Economic struggle, ethnic cleansing in Arizona
Arizona may be paying an unexpected price for SB 1070, the new law that enables racial profiling in an effort to apprehend and deport undocumented immigrants. According to The Guardian UK, Latinos are fleeing the state in anticipation of the racial hostility they fear may be just around the corner.
Parts of Phoenix have turned into ghost towns almost overnight, with real estate offices, Mexican restaurants, grocery stores, bakeries, clothing stores and even cell phone stores going out of business. Schools are on track to have much lower than normal enrollments, as well.
It’s not just undocumented residents who are leaving, but Latinos in general. The Guardian quotes one woman, a community worker, as saying, “Panic has set in.”
The same worker goes on to explain how a “Gestapo community” is in the making in Arizona, with whites threatening to turn undocumented Latino neighbors over to police for transgressions like barking dogs.
None of this is good for Arizona’s Latino families, even those who are U.S. citizens. But it’s not good for the state’s economy, either. Arizona seems to be on the brink of creating its own private depression within the recession.
Well, how about that? As Nelson from The Simpsons would say, “Ha ha!” Let’s hope Colorado’s conservative lawmakers are paying attention. Some were inspired by the passage of SB 1070 in Arizona and hope to introduce a similar measure in Colorado next January. But undocumented workers are an important part of our state’s economy. Give them a path to citizenship. Colorado doesn’t need to make its own budget crisis worse by upending the economy in this way.
Besides, it looks too much like ethnic cleansing when one group of people begin boarding up their shops, closing their businesses and fleeing an area out of fear of their neighbors.
Tom and the village idiots
Sure has been fun watching the right-wing politicos scrambling around, hemming and hawing over whether they should agree with some, all or none of former Congressman Tom Tancredo’s latest idiotic comments.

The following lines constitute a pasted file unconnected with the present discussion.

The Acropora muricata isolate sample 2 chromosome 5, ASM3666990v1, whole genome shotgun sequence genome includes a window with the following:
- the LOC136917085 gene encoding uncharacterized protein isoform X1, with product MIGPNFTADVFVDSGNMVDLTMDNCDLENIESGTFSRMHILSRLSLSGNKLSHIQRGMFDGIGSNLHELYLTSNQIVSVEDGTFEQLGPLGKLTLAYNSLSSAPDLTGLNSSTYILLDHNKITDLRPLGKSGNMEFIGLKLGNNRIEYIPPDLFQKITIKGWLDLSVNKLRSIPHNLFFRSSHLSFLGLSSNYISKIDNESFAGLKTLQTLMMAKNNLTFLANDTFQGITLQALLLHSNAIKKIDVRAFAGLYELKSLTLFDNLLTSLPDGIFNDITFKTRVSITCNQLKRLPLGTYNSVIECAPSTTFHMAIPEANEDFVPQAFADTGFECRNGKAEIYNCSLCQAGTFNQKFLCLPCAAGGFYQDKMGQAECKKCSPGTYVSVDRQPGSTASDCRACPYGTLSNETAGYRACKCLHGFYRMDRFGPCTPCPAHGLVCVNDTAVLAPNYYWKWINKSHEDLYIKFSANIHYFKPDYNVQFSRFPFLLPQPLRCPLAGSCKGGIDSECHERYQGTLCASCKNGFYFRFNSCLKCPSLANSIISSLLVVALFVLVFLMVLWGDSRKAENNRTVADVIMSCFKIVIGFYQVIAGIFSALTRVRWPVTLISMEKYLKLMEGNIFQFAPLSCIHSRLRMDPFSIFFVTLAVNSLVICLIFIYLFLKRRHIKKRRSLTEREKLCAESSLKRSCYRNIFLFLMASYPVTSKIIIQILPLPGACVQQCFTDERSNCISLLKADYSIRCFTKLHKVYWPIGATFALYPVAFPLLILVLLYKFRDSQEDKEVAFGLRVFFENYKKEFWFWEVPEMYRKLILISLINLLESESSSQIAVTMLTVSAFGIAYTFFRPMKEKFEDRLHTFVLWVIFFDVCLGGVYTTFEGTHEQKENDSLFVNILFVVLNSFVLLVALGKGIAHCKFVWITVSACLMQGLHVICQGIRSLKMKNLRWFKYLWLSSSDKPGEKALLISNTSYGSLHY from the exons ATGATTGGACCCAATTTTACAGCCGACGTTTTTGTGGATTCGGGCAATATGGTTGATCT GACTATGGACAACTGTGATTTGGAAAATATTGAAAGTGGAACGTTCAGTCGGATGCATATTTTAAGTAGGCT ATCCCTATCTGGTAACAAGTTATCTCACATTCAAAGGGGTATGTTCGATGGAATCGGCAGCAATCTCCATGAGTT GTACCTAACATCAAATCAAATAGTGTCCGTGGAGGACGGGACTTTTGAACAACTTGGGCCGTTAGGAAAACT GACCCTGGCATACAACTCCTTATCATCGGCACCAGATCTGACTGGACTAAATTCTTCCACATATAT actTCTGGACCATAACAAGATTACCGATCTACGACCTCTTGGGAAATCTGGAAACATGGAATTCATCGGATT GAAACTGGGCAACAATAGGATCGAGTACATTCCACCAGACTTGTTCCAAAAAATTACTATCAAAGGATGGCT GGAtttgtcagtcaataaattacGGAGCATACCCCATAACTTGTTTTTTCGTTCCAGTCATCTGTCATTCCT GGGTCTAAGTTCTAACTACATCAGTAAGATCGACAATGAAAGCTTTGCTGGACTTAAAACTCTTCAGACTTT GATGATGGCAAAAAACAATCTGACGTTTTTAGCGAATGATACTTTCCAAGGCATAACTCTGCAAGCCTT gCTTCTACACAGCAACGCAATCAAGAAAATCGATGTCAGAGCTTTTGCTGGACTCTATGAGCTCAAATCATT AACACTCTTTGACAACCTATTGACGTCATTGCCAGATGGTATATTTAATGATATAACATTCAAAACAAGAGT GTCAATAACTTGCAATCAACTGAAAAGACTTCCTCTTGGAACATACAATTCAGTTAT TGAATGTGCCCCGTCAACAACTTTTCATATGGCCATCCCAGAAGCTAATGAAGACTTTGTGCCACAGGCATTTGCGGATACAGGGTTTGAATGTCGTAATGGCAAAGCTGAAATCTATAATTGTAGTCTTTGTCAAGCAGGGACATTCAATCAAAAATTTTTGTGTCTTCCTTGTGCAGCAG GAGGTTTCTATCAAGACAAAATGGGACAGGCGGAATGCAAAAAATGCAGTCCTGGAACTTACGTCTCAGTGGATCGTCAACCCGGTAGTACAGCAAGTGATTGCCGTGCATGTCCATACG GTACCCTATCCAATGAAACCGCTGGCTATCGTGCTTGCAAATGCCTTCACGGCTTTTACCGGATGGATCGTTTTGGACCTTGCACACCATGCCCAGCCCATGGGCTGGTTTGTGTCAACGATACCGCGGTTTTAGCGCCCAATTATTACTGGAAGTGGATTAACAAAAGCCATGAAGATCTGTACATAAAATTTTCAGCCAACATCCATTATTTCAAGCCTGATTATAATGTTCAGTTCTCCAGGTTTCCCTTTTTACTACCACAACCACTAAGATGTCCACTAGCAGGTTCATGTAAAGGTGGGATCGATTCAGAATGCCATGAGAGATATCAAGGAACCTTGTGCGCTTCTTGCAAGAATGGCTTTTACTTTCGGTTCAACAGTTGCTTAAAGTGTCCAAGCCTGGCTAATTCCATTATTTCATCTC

At a rally for Senate candidate Ken Buck, district attorney for Weld County, Tancredo called President Barack Obama the greatest threat the country faces right now.
Buck hastily distanced himself from the comments, saying that Tancredo “tends to exaggerate sometimes” and that “I love Tom, but I don’t always agree with him.”
Oooh! Ken loves Tom! We always knew it, secretly. Well, in pounces Buck’s competitor, former Lt. Gov. Jane Norton, jumping on the opportunity to seem as right-wing as Buck by saying that there was “a real measure of truth in what Tancredo said.”
Not to be out-right-winged, Buck clarified that what he meant was that the “progressive liberal movement” is the biggest threat.
The Dems jumped in as well, with Senate candidate Andrew Romanoff calling Tancredo’s comments “reprehensible” and Colorado Democratic Party Chair Pat Waak calling on gubernatorial candidate Scott McInnis to pick a side.
“McInnis flaunts his relationship with Tancredo when campaigning at the grassroots,” Waak said. “But he refuses to be public about whether or not he agrees with Tancredo’s outrageous remarks last week.”
We left a message for McInnis’ PR type, Sean Duffy, but haven’t heard back.
Hmmm, maybe Sean has been busy with his employer’s plagiarism controversy.
Speaking of, you gotta love the two Democratic CU regents who unloaded on McInnis for plagiarizing.
What goes around comes around, eh? Seems like just yesterday that the rightwingers were pouring gasoline on the shitstorm around Ward Churchill’s plagiarism case.
The two Dem regents were forced to issue a correction to their original press release, of course, clarifying that they weren’t speaking for the entire board. You think that was prompted by the Republican board members raising hell?
Nah. There are no politics on the Board of Regents, right? Not that it matters (except when it comes to running out unpopular professors), but a vote for Democrat Melissa Hart over incumbent Steve Bosley would likely turn the majority of the board blue for the first time in many moons.